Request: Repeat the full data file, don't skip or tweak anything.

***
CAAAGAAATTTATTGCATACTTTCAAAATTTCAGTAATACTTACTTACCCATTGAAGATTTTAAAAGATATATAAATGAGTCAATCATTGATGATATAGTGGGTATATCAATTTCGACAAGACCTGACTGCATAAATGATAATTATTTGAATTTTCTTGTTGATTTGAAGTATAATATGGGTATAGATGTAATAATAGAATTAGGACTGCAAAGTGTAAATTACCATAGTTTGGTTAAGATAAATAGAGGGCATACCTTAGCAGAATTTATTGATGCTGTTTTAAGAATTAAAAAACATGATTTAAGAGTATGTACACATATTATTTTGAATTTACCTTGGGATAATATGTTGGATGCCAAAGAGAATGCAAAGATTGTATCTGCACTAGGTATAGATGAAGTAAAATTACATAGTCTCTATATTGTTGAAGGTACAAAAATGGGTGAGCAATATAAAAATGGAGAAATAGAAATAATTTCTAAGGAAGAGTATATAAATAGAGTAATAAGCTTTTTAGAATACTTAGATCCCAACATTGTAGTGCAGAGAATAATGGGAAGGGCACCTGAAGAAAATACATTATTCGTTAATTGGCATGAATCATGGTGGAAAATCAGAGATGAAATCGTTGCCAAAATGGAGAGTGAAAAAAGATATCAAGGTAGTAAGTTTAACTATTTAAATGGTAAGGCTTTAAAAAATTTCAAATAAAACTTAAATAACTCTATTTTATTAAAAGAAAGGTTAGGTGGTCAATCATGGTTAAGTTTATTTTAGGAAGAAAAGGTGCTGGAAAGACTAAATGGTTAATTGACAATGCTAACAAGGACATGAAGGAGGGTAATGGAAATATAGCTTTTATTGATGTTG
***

CAAAGAAATTTATTGCATACTTTCAAAATTTCAGTAATACTTACTTACCCATTGAAGATTTTAAAAGATATATAAATGAGTCAATCATTGATGATATAGTGGGTATATCAATTTCGACAAGACCTGACTGCATAAATGATAATTATTTGAATTTTCTTGTTGATTTGAAGTATAATATGGGTATAGATGTAATAATAGAATTAGGACTGCAAAGTGTAAATTACCATAGTTTGGTTAAGATAAATAGAGGGCATACCTTAGCAGAATTTATTGATGCTGTTTTAAGAATTAAAAAACATGATTTAAGAGTATGTACACATATTATTTTGAATTTACCTTGGGATAATATGTTGGATGCCAAAGAGAATGCAAAGATTGTATCTGCACTAGGTATAGATGAAGTAAAATTACATAGTCTCTATATTGTTGAAGGTACAAAAATGGGTGAGCAATATAAAAATGGAGAAATAGAAATAATTTCTAAGGAAGAGTATATAAATAGAGTAATAAGCTTTTTAGAATACTTAGATCCCAACATTGTAGTGCAGAGAATAATGGGAAGGGCACCTGAAGAAAATACATTATTCGTTAATTGGCATGAATCATGGTGGAAAATCAGAGATGAAATCGTTGCCAAAATGGAGAGTGAAAAAAGATATCAAGGTAGTAAGTTTAACTATTTAAATGGTAAGGCTTTAAAAAATTTCAAATAAAACTTAAATAACTCTATTTTATTAAAAGAAAGGTTAGGTGGTCAATCATGGTTAAGTTTATTTTAGGAAGAAAAGGTGCTGGAAAGACTAAATGGTTAATTGACAATGCTAACAAGGACATGAAGGAGGGTAATGGAAATATAGCTTTTATTGATGTTG